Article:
Did a lot of cycling, I think more than I had done as a cyclist, to be completely honest. I climbed a mountain for the first time ever, that I had never planned on doing. That might be one of my top cycling accomplishments, I would say. It was almost 6,000 feet climbing, like a six hour ride. I fell off my bike at one point, cramping. I got back up, ended up finishing it after throwing a little temper tantrum. But we made it. So that was a pretty cool accomplishment over the summer.

Andy Lakatosh:

As we like to say-

McKenzie Brown:

What’s that?

Andy Lakatosh:

As we like to say, did you die?

McKenzie Brown:

No, I did not. I was close. But I made it.

Andy Lakatosh:

Okay, then everything is fine.

McKenzie Brown:

Yeah. So that was cool, just to have something I felt proud of during the summer since there was no racing. I had been missing going back to T-Town to race, which I had originally planned on doing before everything shut down. Had no inline season. So yeah, basically just got back on the bike. Then they put the ice back in for us in August, and got back in there. We were allowed in the Oval during the summer, very limited, to do some short track skating, which is part of our off season training as well. I got to do some of that. Did some [inaudible 00:30:37], which I thought was super fun, that was a good training for me, just kind of bringing the cycling back into it.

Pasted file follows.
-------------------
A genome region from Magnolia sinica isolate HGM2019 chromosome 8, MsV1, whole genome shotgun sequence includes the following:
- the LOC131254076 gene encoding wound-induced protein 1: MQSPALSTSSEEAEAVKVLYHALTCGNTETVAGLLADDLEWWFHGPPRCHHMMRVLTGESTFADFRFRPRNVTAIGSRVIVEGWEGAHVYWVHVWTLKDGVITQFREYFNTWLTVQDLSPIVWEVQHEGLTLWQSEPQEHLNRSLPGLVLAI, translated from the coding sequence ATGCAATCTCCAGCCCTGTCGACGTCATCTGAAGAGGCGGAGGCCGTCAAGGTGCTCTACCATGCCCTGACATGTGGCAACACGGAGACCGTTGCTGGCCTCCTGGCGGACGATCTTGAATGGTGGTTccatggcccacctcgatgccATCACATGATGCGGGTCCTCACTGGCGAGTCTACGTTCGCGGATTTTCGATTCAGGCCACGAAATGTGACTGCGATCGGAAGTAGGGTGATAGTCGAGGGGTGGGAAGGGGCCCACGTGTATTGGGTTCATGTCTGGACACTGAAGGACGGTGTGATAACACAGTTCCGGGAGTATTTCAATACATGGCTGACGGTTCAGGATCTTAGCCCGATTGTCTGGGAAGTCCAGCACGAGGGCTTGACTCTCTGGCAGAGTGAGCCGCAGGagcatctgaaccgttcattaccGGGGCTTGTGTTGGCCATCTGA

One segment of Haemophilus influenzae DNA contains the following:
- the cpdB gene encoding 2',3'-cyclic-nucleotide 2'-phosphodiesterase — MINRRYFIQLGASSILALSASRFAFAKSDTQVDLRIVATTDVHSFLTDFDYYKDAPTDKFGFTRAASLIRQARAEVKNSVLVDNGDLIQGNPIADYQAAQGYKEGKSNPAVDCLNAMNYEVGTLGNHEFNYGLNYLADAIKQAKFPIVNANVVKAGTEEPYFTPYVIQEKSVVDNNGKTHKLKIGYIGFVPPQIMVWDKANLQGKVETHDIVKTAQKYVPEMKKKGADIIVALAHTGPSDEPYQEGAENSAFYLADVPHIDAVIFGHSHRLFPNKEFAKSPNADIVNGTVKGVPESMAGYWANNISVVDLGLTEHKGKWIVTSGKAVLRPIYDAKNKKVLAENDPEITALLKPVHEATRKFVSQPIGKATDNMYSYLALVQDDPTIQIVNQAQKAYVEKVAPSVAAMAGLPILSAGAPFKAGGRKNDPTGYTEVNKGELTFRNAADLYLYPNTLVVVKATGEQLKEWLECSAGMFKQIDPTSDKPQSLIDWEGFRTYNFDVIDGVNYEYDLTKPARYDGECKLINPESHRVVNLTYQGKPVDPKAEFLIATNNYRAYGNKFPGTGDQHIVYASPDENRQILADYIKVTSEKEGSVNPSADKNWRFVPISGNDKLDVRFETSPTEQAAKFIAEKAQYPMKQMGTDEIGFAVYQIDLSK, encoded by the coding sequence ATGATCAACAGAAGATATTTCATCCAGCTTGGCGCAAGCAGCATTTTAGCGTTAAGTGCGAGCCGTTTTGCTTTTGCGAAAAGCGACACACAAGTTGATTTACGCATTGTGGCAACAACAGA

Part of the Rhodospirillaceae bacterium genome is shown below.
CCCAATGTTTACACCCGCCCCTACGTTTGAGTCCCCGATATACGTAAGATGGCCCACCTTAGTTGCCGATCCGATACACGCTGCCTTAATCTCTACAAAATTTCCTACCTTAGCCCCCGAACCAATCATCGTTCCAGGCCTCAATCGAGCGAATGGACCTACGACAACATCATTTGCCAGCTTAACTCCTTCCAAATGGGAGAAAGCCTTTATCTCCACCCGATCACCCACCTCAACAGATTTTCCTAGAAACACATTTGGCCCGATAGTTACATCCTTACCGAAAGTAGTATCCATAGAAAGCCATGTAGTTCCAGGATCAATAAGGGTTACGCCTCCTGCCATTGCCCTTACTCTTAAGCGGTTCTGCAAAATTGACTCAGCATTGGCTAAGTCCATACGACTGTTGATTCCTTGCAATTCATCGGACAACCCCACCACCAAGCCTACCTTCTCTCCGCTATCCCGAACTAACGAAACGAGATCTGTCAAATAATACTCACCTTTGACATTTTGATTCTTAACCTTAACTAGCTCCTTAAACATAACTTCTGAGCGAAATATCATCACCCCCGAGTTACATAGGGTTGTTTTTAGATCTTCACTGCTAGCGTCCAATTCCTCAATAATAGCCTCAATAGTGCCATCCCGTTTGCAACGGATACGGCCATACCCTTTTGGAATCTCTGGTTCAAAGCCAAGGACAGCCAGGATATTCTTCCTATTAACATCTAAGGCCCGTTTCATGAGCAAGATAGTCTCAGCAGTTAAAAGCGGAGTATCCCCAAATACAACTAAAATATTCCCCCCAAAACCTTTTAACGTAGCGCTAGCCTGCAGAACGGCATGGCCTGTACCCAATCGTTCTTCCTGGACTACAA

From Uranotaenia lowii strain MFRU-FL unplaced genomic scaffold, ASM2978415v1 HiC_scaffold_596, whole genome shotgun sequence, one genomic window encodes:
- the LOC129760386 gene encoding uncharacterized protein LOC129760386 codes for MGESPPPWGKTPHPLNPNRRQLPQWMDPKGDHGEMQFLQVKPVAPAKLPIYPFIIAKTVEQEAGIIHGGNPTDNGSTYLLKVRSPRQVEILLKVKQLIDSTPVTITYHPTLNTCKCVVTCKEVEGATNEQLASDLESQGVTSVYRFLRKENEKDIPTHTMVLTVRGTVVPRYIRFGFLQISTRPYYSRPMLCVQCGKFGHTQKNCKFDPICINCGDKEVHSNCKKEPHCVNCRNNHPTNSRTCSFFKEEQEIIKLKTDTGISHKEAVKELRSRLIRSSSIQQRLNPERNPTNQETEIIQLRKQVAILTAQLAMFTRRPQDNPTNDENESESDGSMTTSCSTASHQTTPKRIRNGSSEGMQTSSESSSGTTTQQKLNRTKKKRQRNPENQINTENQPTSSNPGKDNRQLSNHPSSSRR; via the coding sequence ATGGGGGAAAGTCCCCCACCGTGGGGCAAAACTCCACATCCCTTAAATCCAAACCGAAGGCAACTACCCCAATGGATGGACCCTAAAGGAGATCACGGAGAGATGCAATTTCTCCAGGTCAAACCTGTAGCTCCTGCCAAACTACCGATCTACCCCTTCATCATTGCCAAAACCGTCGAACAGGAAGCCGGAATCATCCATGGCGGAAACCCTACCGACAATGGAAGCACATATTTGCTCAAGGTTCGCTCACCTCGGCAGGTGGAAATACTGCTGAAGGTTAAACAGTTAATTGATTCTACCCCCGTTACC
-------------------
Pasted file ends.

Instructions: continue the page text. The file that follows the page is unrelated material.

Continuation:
McKenzie Brown:

Then yeah, got back on the ice in August. Had our first time trial, I think, end of August, beginning of September, and yeah, picked up right where I left off. I think I was within a 10th of my PB from the end of the season. Yeah. Just kind of kept going from there. Throughout the actual season, though, I think I actually had more issues with COVID than we did during the summer. We had a few shutdowns, some exposures. I ended up having it right during Christmas. So that was a big block in the road for me.

McKenzie Brown:

But as far as the group went, we run pretty strict COVID rules, couldn’t see people outside of our households or training group. Really couldn’t go anywhere. No coffee shops, even. That was a big one for me, just being able to go on rides and sit down somewhere, just a lot of changes you’re not used to just to keep everybody safe. Of course, it’s going to happen anyways. So we did have a few, unfortunately. But we made it through, and we’re able to have national championships at the end of the year.

Andy Lakatosh:

Awesome. I mean, hey, that’s a win. We didn’t have … At least you got national championships both years. We didn’t have one in 2020, and 2021 is looking good, so far. But only time will tell. But so where are you at in terms of your skating season currently? What do the next few months look like for you coming up now?

McKenzie Brown:

So we just finished our season two weeks ago. We’d still been skating because the ice is still in until this Saturday. So for the last two weeks, we’ve just been having fun skating, doing some fun team stuff on the ice. But we ended with our national championships beginning of March. So I did pretty well for the season that I had. I’m pretty happy with it. Ended with a fourth and fifth place finish in the two 500s that we skated, with a new personal best on the second one. I skated two thousand meter races as well, where I placed sixth and eighth. I ended up fifth overall in the combined four. So pretty good weekend end at the season.